WILD IN THE COUNTRY
***/**** Image A- Sound B+
starring Elvis Presley, Hope Lange, Tuesday Weld, Millie Perkins
screenplay by Clifford Odets, based on the novel by J.R. Salamanca
directed by Philip Dunne
THE RAZOR'S EDGE
***/**** Image B- Sound B-
starring Bill Murray, Theresa Russell, Catherine Hicks, Denholm Elliot
screenplay by John Byrum & Bill Murray, based on the novel by W. Somerset Maugham
directed by John Byrum
by Bill Chambers It occurs to me that many of the most ungainly movies about love--and in the end, most movies are (about love, that is)--have gotten it right for their very awkwardness as cinematic constructs. This week, in the August funk that used to correspond with the encroaching schoolyear but is now some vague collegiate-nostalgia trip, I shook the salt of Wild in the Country, The Razor's Edge, Pretty in Pink, and Some Kind of Wonderful (the latter two to be covered in a separate piece) on my reopened wounds and came away impressed not by the art of these films, but by their emotional complexity. What you see in all four of these pictures that you perhaps don't often enough is that money tends to govern attraction.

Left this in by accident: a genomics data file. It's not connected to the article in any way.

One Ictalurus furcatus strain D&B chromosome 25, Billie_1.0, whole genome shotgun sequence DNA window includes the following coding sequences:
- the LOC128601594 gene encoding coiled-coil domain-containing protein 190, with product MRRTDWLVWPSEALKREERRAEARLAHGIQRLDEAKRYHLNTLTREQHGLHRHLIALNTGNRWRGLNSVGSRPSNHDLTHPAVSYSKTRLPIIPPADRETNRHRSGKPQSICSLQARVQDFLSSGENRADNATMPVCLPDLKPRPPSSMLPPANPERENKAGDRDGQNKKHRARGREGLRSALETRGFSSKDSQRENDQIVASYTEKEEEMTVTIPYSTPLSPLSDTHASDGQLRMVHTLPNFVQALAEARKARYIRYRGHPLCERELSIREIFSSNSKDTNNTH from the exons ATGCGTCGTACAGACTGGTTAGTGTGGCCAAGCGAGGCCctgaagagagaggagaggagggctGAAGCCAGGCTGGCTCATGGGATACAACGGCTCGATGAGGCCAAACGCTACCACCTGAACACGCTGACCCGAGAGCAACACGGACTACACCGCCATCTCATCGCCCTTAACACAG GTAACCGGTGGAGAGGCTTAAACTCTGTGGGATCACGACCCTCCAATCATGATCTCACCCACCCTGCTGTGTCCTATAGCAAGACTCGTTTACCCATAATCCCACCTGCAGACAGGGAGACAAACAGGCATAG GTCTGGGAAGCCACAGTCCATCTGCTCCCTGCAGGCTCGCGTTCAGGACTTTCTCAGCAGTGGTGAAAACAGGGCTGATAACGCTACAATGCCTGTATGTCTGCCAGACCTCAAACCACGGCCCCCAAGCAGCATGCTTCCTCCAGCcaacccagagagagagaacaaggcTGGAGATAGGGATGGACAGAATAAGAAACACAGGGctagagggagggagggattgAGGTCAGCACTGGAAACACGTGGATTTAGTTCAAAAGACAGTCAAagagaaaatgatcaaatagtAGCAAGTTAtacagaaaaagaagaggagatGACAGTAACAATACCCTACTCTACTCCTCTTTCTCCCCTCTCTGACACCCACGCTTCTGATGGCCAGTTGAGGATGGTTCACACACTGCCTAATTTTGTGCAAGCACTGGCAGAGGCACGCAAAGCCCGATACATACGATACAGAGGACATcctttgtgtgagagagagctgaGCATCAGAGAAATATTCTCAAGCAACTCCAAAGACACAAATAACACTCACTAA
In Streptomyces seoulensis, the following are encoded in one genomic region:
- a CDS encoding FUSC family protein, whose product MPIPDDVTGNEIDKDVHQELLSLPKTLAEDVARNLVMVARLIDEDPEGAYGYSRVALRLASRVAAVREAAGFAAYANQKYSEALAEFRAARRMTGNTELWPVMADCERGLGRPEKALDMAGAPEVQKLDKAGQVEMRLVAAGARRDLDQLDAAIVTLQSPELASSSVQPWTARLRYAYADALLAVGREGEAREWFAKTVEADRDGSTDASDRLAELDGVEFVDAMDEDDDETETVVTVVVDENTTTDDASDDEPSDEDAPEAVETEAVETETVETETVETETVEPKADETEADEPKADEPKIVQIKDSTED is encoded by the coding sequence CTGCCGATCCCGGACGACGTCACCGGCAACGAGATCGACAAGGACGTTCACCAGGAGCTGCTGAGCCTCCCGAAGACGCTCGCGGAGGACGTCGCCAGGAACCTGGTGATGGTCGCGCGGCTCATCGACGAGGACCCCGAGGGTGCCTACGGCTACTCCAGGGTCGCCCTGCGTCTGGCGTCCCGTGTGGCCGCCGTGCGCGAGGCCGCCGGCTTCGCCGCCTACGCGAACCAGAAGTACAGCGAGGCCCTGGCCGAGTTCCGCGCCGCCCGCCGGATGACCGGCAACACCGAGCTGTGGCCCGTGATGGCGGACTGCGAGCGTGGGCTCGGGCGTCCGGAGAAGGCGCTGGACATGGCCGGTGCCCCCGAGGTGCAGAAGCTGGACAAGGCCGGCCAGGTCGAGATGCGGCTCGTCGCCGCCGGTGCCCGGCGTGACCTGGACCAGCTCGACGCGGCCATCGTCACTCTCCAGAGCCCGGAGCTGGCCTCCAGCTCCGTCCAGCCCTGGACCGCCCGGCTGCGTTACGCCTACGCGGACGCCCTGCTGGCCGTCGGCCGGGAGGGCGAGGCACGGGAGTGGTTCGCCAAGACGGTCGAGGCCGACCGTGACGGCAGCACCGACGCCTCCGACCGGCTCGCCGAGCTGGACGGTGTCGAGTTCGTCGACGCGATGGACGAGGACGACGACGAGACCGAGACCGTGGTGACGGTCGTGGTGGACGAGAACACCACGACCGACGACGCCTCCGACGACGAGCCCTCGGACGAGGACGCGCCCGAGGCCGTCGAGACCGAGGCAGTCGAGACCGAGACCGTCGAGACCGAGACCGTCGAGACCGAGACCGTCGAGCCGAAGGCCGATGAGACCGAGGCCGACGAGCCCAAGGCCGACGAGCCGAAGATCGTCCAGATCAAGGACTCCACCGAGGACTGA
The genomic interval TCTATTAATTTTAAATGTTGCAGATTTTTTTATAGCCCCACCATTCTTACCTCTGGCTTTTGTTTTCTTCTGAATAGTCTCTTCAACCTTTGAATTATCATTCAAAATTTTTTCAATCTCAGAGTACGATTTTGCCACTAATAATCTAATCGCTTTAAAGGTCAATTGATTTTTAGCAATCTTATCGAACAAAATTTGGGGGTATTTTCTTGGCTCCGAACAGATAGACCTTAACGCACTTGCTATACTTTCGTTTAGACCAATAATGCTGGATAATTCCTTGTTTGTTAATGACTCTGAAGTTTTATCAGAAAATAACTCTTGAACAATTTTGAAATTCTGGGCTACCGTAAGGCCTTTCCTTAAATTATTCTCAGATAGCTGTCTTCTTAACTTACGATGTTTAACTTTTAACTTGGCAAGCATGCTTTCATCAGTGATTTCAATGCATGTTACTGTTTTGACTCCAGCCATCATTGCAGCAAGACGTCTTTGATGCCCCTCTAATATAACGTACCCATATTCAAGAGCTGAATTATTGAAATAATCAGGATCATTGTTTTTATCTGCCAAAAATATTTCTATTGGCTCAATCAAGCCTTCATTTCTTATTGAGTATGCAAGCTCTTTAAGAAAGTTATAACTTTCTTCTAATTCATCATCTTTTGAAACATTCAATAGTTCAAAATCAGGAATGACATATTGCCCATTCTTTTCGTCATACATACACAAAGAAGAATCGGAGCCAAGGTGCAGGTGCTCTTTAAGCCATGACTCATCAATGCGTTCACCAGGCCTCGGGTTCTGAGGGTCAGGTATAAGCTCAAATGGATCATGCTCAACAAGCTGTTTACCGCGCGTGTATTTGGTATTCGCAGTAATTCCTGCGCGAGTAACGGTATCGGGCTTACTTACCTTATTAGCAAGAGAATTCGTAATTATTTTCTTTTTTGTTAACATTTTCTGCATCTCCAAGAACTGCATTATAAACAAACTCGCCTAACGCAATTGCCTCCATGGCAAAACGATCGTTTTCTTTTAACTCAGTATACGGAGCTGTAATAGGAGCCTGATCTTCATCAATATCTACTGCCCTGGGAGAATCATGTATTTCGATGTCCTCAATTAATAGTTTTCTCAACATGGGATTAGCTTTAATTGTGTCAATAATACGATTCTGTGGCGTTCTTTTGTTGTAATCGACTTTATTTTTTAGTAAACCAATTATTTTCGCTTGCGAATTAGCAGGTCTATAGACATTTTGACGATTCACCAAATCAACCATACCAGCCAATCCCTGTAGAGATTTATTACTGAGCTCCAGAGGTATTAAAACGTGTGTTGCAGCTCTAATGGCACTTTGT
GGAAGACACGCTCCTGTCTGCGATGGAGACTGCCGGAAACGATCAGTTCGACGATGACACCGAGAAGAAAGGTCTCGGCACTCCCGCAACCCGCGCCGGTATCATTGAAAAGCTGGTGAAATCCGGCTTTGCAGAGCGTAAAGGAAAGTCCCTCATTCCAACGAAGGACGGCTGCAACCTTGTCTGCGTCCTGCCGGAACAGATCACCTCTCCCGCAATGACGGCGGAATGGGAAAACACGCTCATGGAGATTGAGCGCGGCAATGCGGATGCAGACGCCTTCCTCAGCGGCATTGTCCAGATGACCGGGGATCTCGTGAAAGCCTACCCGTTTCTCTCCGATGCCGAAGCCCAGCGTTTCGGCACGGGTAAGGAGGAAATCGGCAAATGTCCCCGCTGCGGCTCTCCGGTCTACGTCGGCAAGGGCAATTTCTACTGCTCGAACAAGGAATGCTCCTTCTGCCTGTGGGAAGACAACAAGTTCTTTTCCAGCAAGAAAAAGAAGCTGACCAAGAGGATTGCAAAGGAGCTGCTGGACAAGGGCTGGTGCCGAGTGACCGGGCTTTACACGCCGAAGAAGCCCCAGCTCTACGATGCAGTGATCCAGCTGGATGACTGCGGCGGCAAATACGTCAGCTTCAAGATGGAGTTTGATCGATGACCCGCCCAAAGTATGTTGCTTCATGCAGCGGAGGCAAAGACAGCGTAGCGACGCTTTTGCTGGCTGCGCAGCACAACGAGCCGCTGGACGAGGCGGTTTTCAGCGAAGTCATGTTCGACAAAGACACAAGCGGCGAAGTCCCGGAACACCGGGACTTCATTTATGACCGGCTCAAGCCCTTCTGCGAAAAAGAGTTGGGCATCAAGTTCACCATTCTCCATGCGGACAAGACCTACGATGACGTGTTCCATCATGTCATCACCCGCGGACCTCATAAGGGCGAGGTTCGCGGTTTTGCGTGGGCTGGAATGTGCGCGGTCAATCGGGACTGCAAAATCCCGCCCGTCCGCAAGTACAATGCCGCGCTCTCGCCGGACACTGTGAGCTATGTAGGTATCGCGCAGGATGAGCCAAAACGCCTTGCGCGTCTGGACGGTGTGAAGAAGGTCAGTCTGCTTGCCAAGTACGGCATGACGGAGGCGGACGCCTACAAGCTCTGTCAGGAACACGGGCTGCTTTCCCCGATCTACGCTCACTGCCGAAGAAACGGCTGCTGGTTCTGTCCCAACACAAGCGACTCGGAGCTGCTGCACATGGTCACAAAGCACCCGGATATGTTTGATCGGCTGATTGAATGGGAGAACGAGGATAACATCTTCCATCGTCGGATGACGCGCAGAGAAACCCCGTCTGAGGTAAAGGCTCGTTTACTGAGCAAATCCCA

First and foremost, it must be said that these films have their share of problems. Wild in the Country's is a screenplay by playwright Clifford Odets (on whom the Coen Brothers based Barton Fink) that, while hung on intriguing structural hooks, contains dialogue so pretentious as to be impenetrable. Sure, a line such as "You can't peddle me like some no-account belly wash!" is deliciously florid, the kind of thing Tennessee Williams might've written with his brain half-sizzling in Hannibal Lecter's fondue, but it comes across as contempt for CinemaScope melodrama--which the New York sensation Odets probably had after selling out to Hollywood. Elvis Presley stars in one of his last straight-faced roles as Glenn Tyler, a "backwoods delinquent" sentenced to work at uncle Rolfe's (William Mims) liquor store and sessions with a therapist after being accused of stealing his father's truck.